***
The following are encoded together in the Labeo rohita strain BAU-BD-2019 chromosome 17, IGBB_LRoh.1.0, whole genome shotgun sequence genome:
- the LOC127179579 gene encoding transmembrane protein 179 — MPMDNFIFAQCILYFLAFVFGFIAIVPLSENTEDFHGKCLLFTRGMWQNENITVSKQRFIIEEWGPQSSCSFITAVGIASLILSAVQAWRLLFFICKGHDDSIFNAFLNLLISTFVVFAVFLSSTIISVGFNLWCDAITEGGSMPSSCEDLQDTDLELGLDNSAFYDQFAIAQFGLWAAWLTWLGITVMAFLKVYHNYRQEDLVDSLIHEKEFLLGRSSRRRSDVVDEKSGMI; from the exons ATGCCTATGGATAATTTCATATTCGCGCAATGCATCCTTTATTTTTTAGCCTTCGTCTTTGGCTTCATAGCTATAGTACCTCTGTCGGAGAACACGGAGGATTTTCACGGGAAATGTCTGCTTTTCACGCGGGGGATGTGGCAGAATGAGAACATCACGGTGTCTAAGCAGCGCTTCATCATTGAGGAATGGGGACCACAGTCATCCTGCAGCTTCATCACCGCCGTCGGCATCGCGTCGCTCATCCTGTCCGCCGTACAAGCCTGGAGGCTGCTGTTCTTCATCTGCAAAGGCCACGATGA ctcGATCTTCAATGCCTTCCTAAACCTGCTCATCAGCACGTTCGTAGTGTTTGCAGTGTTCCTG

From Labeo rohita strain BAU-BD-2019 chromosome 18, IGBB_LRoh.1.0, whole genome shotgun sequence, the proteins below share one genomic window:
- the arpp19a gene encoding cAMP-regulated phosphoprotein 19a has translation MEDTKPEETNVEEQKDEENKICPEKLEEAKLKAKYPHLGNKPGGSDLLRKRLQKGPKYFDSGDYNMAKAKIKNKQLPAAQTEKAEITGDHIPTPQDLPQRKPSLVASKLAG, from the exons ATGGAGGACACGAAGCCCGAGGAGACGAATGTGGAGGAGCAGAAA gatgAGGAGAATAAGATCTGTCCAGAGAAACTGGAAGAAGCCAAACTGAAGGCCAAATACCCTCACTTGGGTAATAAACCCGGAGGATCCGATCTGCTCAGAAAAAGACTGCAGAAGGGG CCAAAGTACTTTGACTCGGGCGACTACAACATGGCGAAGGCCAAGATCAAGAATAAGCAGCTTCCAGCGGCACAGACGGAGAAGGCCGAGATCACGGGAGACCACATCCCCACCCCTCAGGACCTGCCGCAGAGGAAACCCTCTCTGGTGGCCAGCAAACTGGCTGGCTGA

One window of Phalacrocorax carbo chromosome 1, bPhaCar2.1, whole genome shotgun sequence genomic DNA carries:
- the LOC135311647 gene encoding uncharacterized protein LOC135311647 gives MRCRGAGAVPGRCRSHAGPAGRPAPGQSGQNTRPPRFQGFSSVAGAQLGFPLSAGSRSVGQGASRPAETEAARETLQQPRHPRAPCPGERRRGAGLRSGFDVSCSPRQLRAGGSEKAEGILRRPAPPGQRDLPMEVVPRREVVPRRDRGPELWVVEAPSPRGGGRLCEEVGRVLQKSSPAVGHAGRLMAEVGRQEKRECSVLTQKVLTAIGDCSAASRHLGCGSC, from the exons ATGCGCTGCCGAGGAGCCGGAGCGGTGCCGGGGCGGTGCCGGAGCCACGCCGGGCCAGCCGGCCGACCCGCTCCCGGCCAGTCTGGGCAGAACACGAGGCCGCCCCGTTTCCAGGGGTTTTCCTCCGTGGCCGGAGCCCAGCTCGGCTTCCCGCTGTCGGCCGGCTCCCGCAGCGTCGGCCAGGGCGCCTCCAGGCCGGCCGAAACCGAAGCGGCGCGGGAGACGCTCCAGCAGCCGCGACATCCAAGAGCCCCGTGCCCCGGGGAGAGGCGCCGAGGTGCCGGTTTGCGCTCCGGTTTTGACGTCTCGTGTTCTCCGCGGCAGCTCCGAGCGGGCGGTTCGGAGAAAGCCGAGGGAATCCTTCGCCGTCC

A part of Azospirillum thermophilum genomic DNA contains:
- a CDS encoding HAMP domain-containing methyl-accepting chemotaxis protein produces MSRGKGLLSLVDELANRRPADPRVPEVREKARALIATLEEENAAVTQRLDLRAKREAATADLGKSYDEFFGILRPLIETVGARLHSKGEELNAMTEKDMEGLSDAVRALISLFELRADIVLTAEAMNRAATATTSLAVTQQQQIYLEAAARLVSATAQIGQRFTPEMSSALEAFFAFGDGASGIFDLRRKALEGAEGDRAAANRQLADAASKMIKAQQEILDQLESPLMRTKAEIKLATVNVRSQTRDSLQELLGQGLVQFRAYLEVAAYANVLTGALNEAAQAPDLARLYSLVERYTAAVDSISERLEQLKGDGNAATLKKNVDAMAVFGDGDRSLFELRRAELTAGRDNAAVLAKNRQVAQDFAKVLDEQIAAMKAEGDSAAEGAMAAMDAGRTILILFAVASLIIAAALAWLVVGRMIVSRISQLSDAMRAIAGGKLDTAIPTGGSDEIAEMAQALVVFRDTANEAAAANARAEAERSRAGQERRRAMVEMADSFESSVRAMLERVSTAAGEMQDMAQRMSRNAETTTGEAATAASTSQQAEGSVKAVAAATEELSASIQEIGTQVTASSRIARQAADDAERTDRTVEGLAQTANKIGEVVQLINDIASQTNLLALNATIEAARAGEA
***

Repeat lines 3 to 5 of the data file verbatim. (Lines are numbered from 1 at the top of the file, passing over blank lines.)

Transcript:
From Labeo rohita strain BAU-BD-2019 chromosome 18, IGBB_LRoh.1.0, whole genome shotgun sequence, the proteins below share one genomic window:
- the arpp19a gene encoding cAMP-regulated phosphoprotein 19a has translation MEDTKPEETNVEEQKDEENKICPEKLEEAKLKAKYPHLGNKPGGSDLLRKRLQKGPKYFDSGDYNMAKAKIKNKQLPAAQTEKAEITGDHIPTPQDLPQRKPSLVASKLAG, from the exons ATGGAGGACACGAAGCCCGAGGAGACGAATGTGGAGGAGCAGAAA gatgAGGAGAATAAGATCTGTCCAGAGAAACTGGAAGAAGCCAAACTGAAGGCCAAATACCCTCACTTGGGTAATAAACCCGGAGGATCCGATCTGCTCAGAAAAAGACTGCAGAAGGGG CCAAAGTACTTTGACTCGGGCGACTACAACATGGCGAAGGCCAAGATCAAGAATAAGCAGCTTCCAGCGGCACAGACGGAGAAGGCCGAGATCACGGGAGACCACATCCCCACCCCTCAGGACCTGCCGCAGAGGAAACCCTCTCTGGTGGCCAGCAAACTGGCTGGCTGA

One window of Phalacrocorax carbo chromosome 1, bPhaCar2.1, whole genome shotgun sequence genomic DNA carries: